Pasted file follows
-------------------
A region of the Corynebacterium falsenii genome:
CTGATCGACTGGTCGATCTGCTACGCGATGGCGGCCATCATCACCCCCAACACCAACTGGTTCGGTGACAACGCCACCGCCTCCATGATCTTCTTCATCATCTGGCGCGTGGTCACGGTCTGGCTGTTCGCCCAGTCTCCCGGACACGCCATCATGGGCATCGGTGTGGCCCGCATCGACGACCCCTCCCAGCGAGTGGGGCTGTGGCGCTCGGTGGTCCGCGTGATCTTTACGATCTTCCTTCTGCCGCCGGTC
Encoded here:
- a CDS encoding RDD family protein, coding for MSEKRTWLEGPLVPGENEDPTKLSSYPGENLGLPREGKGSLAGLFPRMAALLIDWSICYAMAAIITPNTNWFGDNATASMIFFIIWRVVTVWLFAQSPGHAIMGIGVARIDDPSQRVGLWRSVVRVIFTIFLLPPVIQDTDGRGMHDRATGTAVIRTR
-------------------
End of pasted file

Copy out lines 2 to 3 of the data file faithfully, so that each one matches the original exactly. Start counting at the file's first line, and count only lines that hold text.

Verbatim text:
CTGATCGACTGGTCGATCTGCTACGCGATGGCGGCCATCATCACCCCCAACACCAACTGGTTCGGTGACAACGCCACCGCCTCCATGATCTTCTTCATCATCTGGCGCGTGGTCACGGTCTGGCTGTTCGCCCAGTCTCCCGGACACGCCATCATGGGCATCGGTGTGGCCCGCATCGACGACCCCTCCCAGCGAGTGGGGCTGTGGCGCTCGGTGGTCCGCGTGATCTTTACGATCTTCCTTCTGCCGCCGGTC
Encoded here: